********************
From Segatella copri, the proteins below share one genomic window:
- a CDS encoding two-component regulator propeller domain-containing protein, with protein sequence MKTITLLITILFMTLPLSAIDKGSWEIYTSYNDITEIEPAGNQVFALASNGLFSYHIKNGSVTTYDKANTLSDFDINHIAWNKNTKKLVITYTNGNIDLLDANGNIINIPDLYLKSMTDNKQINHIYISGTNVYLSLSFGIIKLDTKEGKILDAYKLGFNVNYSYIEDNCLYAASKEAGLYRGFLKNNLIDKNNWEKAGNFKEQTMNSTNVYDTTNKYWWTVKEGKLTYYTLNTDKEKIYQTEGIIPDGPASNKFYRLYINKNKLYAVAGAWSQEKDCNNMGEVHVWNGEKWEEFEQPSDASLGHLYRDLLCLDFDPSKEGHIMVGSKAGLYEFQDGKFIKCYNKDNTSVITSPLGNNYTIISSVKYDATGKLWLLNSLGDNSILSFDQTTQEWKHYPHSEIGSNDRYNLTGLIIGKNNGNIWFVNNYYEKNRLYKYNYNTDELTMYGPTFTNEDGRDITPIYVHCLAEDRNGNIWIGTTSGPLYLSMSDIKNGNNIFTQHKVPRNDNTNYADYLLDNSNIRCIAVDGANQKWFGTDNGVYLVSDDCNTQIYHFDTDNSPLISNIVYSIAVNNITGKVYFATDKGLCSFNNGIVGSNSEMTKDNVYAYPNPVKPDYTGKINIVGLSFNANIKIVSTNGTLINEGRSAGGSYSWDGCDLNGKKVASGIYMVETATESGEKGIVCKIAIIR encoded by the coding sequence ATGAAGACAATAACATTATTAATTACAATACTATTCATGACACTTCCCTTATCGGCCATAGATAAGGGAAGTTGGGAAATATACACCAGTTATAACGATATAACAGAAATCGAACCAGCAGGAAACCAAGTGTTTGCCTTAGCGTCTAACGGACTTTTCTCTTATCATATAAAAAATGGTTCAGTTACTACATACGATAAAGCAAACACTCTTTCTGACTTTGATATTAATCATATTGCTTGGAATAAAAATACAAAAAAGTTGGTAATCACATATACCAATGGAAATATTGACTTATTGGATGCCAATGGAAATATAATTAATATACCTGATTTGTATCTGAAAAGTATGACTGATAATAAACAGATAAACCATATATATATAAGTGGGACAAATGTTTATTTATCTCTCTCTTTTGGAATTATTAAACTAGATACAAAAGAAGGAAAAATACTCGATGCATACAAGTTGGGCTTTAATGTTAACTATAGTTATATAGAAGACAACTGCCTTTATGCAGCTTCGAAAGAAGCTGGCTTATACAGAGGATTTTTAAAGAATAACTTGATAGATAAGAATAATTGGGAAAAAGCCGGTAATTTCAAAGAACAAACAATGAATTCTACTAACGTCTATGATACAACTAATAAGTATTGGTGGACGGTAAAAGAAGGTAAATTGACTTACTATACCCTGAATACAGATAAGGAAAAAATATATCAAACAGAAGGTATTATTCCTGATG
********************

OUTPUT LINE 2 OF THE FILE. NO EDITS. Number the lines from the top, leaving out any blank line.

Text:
- a CDS encoding two-component regulator propeller domain-containing protein, with protein sequence MKTITLLITILFMTLPLSAIDKGSWEIYTSYNDITEIEPAGNQVFALASNGLFSYHIKNGSVTTYDKANTLSDFDINHIAWNKNTKKLVITYTNGNIDLLDANGNIINIPDLYLKSMTDNKQINHIYISGTNVYLSLSFGIIKLDTKEGKILDAYKLGFNVNYSYIEDNCLYAASKEAGLYRGFLKNNLIDKNNWEKAGNFKEQTMNSTNVYDTTNKYWWTVKEGKLTYYTLNTDKEKIYQTEGIIPDGPASNKFYRLYINKNKLYAVAGAWSQEKDCNNMGEVHVWNGEKWEEFEQPSDASLGHLYRDLLCLDFDPSKEGHIMVGSKAGLYEFQDGKFIKCYNKDNTSVITSPLGNNYTIISSVKYDATGKLWLLNSLGDNSILSFDQTTQEWKHYPHSEIGSNDRYNLTGLIIGKNNGNIWFVNNYYEKNRLYKYNYNTDELTMYGPTFTNEDGRDITPIYVHCLAEDRNGNIWIGTTSGPLYLSMSDIKNGNNIFTQHKVPRNDNTNYADYLLDNSNIRCIAVDGANQKWFGTDNGVYLVSDDCNTQIYHFDTDNSPLISNIVYSIAVNNITGKVYFATDKGLCSFNNGIVGSNSEMTKDNVYAYPNPVKPDYTGKINIVGLSFNANIKIVSTNGTLINEGRSAGGSYSWDGCDLNGKKVASGIYMVETATESGEKGIVCKIAIIR encoded by the coding sequence ATGAAGACAATAACATTATTAATTACAATACTATTCATGACACTTCCCTTATCGGCCATAGATAAGGGAAGTTGGGAAATATACACCAGTTATAACGATATAACAGAAATCGAACCAGCAGGAAACCAAGTGTTTGCCTTAGCGTCTAACGGACTTTTCTCTTATCATATAAAAAATGGTTCAGTTACTACATACGATAAAGCAAACACTCTTTCTGACTTTGATATTAATCATATTGCTTGGAATAAAAATACAAAAAAGTTGGTAATCACATATACCAATGGAAATATTGACTTATTGGATGCCAATGGAAATATAATTAATATACCTGATTTGTATCTGAAAAGTATGACTGATAATAAACAGATAAACCATATATATATAAGTGGGACAAATGTTTATTTATCTCTCTCTTTTGGAATTATTAAACTAGATACAAAAGAAGGAAAAATACTCGATGCATACAAGTTGGGCTTTAATGTTAACTATAGTTATATAGAAGACAACTGCCTTTATGCAGCTTCGAAAGAAGCTGGCTTATACAGAGGATTTTTAAAGAATAACTTGATAGATAAGAATAATTGGGAAAAAGCCGGTAATTTCAAAGAACAAACAATGAATTCTACTAACGTCTATGATACAACTAATAAGTATTGGTGGACGGTAAAAGAAGGTAAATTGACTTACTATACCCTGAATACAGATAAGGAAAAAATATATCAAACAGAAGGTATTATTCCTGATG